It should have been noted in the text that much of the description of multi-cache interaction is specific to x86 and similarly "sequentially-consistent" architectures. Most modern architectures are not sequentially consistent, and threaded programs must be extremely careful about one thread depending on data written by another thread becoming visible in the order in which it was written. "Modern", in this context, includes Alpha, PPC, Itanium, and (sometimes) SPARC, but not x86, AMD, or MIPS. The consequence of the requirement to maintain sequential consistency is poor performance and/or horrifyingly complex cache interaction machinery on machines with more than (about) four CPUs, so we can expect to see more non-x86 multi-core chips in use soon.
As an example of an unfortunate interaction, consider a simple case with only two threads. One thread fills a buffer and then sets a flag indicating its contents are ready. A second thread periodically checks the flag, and when it finds the flag set it uses the contents of the buffer. Without sequential consistency, the second thread might see old contents of the buffer because they have not yet been spilled from the cache of the processor executing the first thread.
To protect against memory write-order visibility problems on non-x86 machines, your threads must arrange to execute "memory barrier" instructions at appropriate points. The simplest way to do this portably is to use mutex lock and unlock operations. The lock/unlock operations may be entirely superfluous to synchronize between threads (although you might also find uses for them) but their side effects of executing memory barrier instructions may be needed to ensure that the second thread actually sees all the bytes that were written by the first at the time that it looks. You must hope, too, that your compiler knows not to optimize by moving assignments across the barrier event.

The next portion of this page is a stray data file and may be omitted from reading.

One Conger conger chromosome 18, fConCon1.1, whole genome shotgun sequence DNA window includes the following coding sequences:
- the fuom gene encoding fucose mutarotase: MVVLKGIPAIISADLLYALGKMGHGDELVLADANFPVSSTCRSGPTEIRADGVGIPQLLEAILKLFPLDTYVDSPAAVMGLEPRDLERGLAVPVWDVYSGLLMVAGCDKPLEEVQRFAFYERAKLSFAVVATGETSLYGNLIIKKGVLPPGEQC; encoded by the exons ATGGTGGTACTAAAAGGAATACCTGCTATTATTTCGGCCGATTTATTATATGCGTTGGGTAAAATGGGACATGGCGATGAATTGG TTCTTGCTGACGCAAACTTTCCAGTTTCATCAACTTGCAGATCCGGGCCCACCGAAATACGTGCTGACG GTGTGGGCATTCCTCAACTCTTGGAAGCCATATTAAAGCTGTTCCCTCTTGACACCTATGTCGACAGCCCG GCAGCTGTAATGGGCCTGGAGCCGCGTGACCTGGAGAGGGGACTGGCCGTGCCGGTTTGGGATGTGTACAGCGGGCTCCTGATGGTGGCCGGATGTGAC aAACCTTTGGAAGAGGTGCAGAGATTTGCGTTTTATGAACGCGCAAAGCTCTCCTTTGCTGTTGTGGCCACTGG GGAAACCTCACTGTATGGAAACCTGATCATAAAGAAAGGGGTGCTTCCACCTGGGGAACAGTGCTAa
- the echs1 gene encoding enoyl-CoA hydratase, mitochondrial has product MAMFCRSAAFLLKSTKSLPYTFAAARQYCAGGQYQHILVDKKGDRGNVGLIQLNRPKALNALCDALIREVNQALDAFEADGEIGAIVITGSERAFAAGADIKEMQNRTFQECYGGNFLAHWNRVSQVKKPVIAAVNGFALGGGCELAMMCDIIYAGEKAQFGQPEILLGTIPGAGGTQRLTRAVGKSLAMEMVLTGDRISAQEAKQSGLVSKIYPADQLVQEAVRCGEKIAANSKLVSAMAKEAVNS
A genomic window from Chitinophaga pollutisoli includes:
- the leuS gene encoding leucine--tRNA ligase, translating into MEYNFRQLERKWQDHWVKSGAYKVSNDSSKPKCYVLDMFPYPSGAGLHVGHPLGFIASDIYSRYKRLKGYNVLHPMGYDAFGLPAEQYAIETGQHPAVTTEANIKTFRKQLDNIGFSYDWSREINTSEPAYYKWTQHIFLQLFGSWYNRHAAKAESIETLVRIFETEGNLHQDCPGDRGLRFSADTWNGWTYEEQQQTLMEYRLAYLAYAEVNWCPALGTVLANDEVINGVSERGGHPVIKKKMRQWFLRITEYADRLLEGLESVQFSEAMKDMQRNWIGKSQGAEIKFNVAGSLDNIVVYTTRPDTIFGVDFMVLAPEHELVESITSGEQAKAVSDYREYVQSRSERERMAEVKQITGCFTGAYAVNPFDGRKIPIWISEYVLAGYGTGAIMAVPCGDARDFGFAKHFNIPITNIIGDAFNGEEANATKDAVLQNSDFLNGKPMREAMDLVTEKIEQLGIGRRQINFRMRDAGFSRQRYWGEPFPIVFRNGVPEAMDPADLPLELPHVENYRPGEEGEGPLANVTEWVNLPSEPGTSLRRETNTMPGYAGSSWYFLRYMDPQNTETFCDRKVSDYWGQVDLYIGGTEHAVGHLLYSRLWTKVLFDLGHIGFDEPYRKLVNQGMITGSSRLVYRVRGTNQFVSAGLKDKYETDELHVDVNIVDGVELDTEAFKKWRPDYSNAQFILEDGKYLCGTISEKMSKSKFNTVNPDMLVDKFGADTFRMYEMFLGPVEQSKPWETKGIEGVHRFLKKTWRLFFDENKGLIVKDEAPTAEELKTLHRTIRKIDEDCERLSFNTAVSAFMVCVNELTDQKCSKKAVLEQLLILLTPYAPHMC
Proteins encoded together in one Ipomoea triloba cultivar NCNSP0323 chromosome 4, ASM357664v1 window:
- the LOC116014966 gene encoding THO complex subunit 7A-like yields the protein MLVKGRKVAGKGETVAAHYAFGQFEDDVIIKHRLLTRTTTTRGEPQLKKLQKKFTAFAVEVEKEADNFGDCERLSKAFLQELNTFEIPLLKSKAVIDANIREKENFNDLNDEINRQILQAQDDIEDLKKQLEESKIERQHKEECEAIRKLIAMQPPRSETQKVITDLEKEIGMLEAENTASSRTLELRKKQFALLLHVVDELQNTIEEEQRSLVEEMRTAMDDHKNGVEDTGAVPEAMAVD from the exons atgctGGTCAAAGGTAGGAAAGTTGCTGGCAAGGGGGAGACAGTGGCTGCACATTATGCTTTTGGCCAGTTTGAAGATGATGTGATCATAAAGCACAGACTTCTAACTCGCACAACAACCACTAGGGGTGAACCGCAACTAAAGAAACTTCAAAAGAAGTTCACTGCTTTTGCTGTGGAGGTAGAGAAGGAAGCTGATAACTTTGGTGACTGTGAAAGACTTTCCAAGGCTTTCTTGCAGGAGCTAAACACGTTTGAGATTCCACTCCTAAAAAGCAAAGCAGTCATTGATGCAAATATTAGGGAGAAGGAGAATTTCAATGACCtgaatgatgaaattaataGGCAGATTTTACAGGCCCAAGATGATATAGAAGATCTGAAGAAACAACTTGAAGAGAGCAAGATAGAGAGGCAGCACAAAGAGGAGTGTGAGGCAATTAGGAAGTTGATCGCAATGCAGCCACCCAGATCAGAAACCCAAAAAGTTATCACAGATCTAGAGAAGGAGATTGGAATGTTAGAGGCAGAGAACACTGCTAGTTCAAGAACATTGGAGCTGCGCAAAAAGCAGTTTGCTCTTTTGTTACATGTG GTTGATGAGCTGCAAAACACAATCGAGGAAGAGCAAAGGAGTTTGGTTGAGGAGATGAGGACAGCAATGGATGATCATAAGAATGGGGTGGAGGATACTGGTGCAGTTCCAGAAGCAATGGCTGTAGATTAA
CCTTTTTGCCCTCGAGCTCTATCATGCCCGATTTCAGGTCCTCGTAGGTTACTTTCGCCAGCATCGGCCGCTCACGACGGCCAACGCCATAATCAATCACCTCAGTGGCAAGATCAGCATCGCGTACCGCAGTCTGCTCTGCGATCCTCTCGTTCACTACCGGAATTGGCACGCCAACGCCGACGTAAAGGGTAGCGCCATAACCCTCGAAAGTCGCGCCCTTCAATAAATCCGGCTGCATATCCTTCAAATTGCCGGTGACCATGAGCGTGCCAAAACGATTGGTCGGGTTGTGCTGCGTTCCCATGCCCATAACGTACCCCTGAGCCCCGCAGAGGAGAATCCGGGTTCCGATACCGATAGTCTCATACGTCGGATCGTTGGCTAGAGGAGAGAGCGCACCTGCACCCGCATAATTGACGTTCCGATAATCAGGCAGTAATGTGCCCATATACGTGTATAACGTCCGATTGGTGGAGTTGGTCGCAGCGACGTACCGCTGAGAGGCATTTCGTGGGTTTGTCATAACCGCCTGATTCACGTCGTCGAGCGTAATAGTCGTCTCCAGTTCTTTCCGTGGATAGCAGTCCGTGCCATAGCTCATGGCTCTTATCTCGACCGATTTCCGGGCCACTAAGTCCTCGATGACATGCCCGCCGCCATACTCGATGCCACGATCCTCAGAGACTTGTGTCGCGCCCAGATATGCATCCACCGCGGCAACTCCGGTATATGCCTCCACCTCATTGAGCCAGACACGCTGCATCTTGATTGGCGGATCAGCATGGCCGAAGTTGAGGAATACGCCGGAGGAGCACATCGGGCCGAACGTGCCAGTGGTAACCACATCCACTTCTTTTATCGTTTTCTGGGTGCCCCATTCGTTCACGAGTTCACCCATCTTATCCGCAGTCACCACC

Extant machines on which this sort of care is needed include Apple dual-G5 and any multi-CPU Itanium. The need to pay attention to this sort of detail in multi-threaded coding will increase when other architectures not bound by x86's sequential consistency model begin to trounce x86 performance as the the number of cores that fit on a chip grows. Failure to get these details right will often mean randomly occurring unreproducible bugs. Conventional testing may never detect the bugs; they might be identified only through inspection of the code.
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